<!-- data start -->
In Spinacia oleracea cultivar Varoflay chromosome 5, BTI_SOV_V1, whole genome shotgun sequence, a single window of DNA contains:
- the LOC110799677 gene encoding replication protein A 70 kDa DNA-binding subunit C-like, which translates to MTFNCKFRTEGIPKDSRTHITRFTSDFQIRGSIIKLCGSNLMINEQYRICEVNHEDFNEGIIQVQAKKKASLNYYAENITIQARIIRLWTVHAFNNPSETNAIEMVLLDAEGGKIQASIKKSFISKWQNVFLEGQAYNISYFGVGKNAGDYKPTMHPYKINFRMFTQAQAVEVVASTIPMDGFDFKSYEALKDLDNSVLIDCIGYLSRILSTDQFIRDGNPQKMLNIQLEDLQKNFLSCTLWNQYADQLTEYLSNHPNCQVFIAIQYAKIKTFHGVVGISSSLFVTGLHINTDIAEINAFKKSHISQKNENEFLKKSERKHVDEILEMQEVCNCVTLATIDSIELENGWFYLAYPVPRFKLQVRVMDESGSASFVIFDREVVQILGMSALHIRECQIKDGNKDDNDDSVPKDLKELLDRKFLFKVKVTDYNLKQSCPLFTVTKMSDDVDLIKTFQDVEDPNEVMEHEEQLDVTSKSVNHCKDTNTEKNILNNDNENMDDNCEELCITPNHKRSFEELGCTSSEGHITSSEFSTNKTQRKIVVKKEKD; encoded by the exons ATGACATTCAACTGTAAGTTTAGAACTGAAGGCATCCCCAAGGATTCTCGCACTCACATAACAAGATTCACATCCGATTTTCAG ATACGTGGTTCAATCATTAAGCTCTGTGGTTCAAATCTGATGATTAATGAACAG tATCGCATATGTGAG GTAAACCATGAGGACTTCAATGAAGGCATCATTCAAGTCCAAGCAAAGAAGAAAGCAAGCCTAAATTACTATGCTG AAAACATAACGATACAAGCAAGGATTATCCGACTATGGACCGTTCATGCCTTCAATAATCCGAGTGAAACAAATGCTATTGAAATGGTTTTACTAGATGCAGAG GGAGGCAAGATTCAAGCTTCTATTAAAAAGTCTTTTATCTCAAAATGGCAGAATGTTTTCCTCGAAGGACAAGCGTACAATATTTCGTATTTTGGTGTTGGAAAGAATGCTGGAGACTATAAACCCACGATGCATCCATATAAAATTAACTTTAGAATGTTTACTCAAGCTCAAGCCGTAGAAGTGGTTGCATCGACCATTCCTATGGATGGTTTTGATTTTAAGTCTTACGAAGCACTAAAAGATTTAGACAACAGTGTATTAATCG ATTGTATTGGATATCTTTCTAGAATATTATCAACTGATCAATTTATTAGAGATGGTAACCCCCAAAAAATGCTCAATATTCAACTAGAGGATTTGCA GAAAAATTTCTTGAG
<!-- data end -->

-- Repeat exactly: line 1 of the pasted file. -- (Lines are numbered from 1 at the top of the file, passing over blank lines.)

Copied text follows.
In Spinacia oleracea cultivar Varoflay chromosome 5, BTI_SOV_V1, whole genome shotgun sequence, a single window of DNA contains: